This city-to-city race would give fans lots of options, as Santa Barbara, Los Angeles and San Diego are all prime tourist destinations. Meanwhile, the scenery for television viewers would be second to none. Part of the track would include the Pacific Coast Highway, with beautiful vistas of the ocean and mountains.

Around the Pyramids on the Giza Plateau

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    The Great Sphinx
    The Great SphinxTravel Pix/Robert Harding/Associated Press

    Africa is currently the only populated continent without an F1 race, since the last South African Grand Prix in 1993.

    True, the political situation in Egypt is not exactly stable right now, but remember, this is a fantasy. And what more fantastical location for a grand prix race than the Giza Plateau?

    The circuit could weave around the Great Sphinx and the pyramids, the last of the Seven Wonders of the World still standing. It might get a bit sandy on the track, but there are already races in the desert in Abu Dhabi and Bahrain, so how much worse could this be?

    Giza is just outside Cairo, a city already comfortable hosting hordes of tourists every year. Another 100,000 race fans would not be a big deal. And even if the Egyptians don't embrace F1, getting to the race would require a relatively short flight for European fans.


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    AntarcticaHiroya Minakuchi/Associated Press

    Speaking of continents with no races, what about Antarctica? If F1 truly wants to be a global sport, can it really ignore this ice-covered wasteland?

    You are probably already thinking that even if a circuit was built in Antarctica, who would go to the race? Maybe no one, but there was no one (that is a rough estimate) at Hockenheim for the German Grand Prix this year and they still have a race contract.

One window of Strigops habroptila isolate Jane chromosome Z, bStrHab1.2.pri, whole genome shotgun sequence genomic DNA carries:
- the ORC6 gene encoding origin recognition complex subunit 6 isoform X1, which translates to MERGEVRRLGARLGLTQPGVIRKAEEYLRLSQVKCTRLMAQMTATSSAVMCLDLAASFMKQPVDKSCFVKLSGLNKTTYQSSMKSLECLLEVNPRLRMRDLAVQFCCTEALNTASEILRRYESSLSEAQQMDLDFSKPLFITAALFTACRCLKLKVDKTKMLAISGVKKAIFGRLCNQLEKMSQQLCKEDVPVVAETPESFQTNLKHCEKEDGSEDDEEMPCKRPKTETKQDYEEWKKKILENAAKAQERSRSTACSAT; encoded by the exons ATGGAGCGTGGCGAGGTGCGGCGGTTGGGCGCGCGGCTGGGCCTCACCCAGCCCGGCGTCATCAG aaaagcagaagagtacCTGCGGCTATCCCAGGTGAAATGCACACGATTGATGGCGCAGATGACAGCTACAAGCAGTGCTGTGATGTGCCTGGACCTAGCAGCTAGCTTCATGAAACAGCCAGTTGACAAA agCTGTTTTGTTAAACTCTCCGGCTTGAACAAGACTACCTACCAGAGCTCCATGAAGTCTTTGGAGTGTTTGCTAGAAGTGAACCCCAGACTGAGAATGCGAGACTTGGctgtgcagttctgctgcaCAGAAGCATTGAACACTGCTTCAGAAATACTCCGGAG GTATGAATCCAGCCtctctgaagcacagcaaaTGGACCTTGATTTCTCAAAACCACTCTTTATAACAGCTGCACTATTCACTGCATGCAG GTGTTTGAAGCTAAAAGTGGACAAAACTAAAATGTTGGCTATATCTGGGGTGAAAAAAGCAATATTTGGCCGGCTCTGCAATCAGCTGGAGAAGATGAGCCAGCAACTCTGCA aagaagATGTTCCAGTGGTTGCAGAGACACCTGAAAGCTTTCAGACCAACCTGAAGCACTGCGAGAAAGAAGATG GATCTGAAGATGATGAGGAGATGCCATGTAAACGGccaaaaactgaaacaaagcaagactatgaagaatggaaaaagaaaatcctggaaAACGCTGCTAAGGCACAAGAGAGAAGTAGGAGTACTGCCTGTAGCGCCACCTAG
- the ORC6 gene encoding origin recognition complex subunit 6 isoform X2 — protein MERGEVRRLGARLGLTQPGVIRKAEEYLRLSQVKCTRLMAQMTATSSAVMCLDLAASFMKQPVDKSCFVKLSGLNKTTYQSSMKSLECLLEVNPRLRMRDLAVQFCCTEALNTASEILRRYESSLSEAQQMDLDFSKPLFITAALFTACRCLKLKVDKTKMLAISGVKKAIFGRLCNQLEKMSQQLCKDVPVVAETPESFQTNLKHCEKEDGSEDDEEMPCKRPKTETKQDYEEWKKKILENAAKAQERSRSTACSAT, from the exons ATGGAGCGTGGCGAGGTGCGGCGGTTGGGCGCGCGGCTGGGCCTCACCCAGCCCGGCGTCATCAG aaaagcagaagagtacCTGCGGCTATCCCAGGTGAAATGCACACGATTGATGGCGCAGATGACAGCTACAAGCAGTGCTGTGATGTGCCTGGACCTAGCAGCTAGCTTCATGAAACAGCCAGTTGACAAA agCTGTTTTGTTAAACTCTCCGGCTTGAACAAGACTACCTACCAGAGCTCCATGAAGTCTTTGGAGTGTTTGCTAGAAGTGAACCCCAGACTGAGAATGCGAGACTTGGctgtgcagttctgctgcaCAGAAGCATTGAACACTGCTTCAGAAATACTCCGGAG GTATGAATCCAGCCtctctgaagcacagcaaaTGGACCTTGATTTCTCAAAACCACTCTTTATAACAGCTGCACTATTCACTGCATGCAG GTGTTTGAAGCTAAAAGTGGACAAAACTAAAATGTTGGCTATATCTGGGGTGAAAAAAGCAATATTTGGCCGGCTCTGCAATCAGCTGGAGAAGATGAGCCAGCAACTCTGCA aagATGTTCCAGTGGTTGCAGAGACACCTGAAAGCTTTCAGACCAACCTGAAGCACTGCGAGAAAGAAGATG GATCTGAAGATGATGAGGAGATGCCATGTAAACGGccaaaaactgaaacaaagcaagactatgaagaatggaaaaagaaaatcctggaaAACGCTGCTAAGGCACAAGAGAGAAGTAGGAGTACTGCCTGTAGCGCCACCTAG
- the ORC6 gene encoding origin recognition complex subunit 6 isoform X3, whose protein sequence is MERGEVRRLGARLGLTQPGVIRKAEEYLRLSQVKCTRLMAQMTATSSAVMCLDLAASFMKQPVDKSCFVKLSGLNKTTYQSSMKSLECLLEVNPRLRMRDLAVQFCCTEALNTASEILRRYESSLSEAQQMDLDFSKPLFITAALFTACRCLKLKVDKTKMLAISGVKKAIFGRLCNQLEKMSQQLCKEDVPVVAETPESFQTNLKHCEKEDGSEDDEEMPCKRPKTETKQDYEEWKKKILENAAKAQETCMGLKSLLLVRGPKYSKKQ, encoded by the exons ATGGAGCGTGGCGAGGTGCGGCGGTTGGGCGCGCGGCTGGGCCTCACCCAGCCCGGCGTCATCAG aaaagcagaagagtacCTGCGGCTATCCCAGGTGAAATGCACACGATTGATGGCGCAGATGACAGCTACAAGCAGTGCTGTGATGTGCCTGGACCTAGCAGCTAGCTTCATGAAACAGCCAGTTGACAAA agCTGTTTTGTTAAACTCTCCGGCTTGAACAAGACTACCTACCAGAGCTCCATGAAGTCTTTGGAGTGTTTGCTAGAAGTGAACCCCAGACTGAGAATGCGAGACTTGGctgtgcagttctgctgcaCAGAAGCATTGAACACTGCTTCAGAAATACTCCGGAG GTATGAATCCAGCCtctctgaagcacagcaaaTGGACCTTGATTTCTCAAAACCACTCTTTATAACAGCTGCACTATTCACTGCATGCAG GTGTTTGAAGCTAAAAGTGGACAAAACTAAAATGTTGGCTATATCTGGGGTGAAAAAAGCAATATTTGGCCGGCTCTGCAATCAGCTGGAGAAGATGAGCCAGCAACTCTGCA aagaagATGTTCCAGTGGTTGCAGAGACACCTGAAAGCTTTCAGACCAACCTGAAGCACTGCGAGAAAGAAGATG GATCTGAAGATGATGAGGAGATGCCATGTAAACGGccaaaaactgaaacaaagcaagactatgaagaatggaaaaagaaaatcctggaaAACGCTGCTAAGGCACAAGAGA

Another potential issue is the cold weather. It would be very difficult to keep the necessary heat in the tyres, right? Well, Pirelli already has that covered—the Italian company brought cold weather tyres to the first test of the 2014 preseason.

    Kimi Raikkonen might have an unfair advantage on an icy track, due to his snowmobiling experience, but it would be fun to watch the cars power-sliding around. 

    Now we just need to figure out how to keep those penguins off the circuit.

London City Race

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    The Palace of Westminster and Big Ben
    The Palace of Westminster and Big BenSpaces Images/Blend Images/Associated Press

    OK, I know this is what all our British readers have been waiting for. There has been talk for years about a street race in London, without any substantial progress.

    But since we are not really concerning ourselves with the potential problems in this space, we can focus on the many positives of a race in London. 

    One of the biggest benefits would be another race in the F1 heartland. Despite declining attendance elsewhere, the grandstands were packed at Silverstone for this year's British Grand Prix.

    Not everyone is a big fan of street races, but I am. With lots of Armco barriers and not much run-off room, they are a real test of driving skill. And no doubt the city would embrace the race and provide a great experience for fans—and it may prove more enticing than camping in the rain at Silverstone.

    What are your fantasy F1 venues? Let us know in the comments.